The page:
Davos WEF
Davos WEF

The biggest threat to Lebanon is Israel, Prime Minister Hariri says

Key Points
  • Israel is the greatest threat to Lebanon, Prime Minister Saad Hariri told an audience at the World Economic Forum on Wednesday.
  • Hariri expressed concern about an Israeli "miscalculation" and referenced the 2006 Lebanon War.
  • The current Israeli government "doesn't want peace" with Palestine, the prime minister said.
US position on Jerusalem does not make it true: Lebanese PM
US position on Jerusalem does not make it true: Lebanese PM

The biggest threat to Lebanon's stability is Israel, Lebanese Prime Minister Saad Hariri told an audience at the World Economic Forum in Davos Wednesday.

"The only threat I see is Israel taking some kind of action against Lebanon, out of a miscalculation," Hariri said.

"And this is the real threat, I believe. I think the other issues are challenges, yes ... But when Israel decides to launch a war against Lebanon, this is something that is unexplainable."

The prime minister spoke in reference to the 2006 Lebanon War, during which Israel launched an offensive against the country in response to cross-border rocket attacks from Shia militant group Hezbollah, now the most powerful party in Lebanon's government.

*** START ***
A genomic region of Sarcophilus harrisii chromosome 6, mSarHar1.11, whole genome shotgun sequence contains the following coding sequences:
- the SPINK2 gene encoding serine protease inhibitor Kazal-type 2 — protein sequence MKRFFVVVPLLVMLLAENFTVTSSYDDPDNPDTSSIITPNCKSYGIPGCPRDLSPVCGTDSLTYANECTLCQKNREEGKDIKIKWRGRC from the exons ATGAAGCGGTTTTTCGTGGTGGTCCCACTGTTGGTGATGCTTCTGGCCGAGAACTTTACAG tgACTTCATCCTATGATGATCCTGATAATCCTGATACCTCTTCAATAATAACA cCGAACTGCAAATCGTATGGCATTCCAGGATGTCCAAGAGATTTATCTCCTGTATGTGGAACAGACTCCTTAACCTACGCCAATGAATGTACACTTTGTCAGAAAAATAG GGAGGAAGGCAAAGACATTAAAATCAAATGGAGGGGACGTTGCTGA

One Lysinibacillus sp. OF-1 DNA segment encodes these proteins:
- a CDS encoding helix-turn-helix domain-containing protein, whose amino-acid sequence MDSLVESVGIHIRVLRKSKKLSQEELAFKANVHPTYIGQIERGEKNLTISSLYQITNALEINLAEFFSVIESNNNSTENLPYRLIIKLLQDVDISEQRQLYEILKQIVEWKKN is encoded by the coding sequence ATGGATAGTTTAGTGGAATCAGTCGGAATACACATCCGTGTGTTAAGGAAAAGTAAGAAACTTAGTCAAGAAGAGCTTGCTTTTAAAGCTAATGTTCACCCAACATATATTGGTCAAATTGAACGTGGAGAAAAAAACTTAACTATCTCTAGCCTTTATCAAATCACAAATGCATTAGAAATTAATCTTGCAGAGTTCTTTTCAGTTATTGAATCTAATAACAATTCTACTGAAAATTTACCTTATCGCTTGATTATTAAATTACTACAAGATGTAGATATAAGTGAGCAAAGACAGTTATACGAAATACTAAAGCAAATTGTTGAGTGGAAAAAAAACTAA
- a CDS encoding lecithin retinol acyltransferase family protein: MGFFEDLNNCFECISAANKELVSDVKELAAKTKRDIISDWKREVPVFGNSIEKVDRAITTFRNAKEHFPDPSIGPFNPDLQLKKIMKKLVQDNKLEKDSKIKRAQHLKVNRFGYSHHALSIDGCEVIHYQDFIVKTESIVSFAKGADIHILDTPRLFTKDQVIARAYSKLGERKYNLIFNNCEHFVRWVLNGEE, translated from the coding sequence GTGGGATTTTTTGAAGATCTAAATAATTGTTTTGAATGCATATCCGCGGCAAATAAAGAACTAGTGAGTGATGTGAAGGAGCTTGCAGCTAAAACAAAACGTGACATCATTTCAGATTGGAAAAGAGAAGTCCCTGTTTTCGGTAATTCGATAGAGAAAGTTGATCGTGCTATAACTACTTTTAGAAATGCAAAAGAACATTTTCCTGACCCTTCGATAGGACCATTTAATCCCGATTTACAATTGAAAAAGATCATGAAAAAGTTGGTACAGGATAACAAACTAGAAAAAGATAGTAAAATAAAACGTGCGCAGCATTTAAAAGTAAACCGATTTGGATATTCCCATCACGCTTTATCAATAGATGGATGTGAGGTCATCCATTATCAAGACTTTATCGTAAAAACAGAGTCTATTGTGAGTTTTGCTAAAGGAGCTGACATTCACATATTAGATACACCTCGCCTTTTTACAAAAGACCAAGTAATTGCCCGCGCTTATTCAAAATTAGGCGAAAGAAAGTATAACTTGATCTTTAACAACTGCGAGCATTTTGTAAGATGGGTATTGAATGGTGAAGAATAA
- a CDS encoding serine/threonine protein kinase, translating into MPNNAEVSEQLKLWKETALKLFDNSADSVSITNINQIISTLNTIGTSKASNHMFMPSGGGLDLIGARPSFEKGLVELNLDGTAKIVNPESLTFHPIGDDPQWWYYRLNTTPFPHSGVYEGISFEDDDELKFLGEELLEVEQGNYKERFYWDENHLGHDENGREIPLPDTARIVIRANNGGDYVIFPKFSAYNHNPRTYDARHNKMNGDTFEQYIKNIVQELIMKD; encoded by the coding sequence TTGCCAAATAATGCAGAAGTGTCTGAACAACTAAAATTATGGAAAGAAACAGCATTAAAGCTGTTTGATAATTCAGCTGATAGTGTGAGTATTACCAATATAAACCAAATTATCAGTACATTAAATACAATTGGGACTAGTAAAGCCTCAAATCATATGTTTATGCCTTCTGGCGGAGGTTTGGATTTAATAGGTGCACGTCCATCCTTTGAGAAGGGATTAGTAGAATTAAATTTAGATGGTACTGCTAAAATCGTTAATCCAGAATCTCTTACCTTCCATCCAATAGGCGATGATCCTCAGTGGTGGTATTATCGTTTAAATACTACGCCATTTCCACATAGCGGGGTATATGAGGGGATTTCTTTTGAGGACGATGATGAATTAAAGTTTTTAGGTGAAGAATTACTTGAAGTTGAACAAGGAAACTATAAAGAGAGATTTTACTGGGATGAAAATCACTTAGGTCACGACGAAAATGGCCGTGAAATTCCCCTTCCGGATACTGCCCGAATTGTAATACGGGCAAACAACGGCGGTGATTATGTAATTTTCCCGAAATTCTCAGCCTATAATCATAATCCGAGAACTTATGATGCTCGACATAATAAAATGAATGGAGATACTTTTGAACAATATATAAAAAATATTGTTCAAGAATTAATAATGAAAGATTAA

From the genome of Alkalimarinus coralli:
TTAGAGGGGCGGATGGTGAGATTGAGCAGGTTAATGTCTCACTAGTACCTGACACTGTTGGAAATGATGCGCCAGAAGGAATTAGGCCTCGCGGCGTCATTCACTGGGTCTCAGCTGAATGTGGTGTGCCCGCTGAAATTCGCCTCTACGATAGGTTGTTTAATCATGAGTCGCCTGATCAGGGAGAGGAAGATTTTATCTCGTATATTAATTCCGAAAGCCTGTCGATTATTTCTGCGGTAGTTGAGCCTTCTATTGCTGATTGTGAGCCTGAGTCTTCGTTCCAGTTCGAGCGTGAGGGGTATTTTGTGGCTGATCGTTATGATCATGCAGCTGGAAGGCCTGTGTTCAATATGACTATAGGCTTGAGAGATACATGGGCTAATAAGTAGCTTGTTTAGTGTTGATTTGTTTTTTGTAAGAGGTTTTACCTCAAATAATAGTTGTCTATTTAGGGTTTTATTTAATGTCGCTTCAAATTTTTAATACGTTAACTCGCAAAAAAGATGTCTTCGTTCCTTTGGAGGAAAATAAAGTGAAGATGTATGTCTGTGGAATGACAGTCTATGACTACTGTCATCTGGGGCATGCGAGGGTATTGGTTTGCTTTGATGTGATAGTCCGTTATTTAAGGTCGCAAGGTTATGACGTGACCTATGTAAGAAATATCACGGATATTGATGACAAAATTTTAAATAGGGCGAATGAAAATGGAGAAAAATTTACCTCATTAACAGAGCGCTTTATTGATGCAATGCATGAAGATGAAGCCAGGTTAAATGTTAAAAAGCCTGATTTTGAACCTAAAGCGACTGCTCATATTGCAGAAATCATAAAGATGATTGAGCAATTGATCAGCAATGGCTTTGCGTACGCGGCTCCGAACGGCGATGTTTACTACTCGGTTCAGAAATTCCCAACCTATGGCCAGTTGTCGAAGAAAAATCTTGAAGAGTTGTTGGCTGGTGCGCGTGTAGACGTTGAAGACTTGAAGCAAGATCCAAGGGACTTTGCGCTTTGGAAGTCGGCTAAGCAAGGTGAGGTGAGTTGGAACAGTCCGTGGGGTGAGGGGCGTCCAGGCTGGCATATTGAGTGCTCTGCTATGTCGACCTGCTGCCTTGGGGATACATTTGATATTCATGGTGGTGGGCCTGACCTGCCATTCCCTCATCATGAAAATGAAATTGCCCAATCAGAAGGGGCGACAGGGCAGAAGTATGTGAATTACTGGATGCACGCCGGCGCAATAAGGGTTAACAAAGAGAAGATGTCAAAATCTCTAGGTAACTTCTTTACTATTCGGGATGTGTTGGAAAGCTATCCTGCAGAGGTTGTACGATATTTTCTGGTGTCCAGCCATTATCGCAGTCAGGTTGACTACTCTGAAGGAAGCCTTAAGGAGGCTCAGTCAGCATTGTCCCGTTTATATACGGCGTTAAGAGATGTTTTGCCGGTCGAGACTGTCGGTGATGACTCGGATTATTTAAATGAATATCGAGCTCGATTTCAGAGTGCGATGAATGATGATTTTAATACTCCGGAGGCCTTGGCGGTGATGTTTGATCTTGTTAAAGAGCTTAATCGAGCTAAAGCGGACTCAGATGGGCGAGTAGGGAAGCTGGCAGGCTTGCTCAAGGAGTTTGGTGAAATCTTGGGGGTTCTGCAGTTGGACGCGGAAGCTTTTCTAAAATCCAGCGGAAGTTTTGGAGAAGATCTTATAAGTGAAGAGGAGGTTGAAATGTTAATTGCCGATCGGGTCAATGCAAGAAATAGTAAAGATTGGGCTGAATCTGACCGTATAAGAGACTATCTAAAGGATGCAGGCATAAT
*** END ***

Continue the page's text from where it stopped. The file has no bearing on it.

Israel. Army post on the border with South Lebanon.
Mark Hannaford

"Look at the history — how many times Israel launched wars on Lebanon?," the prime minister asked. "How many wars? In 2006, Israel launched a war saying it would get rid of Hezbollah. And where are we now?"

Israel 'doesn't want peace' with Palestine

"And the problem is not only Lebanon. Look at Palestine," Hariri went on. "If you want peace, you have to accept the other. Talk to the other and accept that they have rights."

"The only way this is going to be resolved is for Israel to make peace with the Palestinians. How long do we have to hear about the Palestinian conflict?"

"I believe that (the) current administration in Israel does not want peace, full stop."

Hariri was clear in expressing his frustration with the historically internecine Israeli-Palestinian conflict, though he added, "We have seen people in Israel that wanted peace."

On President Donald Trump's decision to name Jerusalem the Israeli capital, a move widely condemned around the world, Hariri said, "Our position on Jerusalem is very clear."

"If the U.S. decides Jerusalem is the capital of Israel, that does not mean that Jerusalem is the capital of Israel. Because the whole world is saying Jerusalem is not the capital of Israel."

The Trump administration's move in December was a sharp reversal of decades of official U.S. policy, which left the status of Jerusalem up to negotiations between Israeli and Palestinian leadership. It triggered protests in several countries, as well as violent demonstrations in parts of the Middle East.

Still, Hariri felt Trump has good intentions for the region. Asked if he thought the U.S. wants peace, he replied, "Of course they do. And I believe that President Trump wants peace. But he is trying a different way maybe, which I don't understand."

What is Davos?
What is Davos?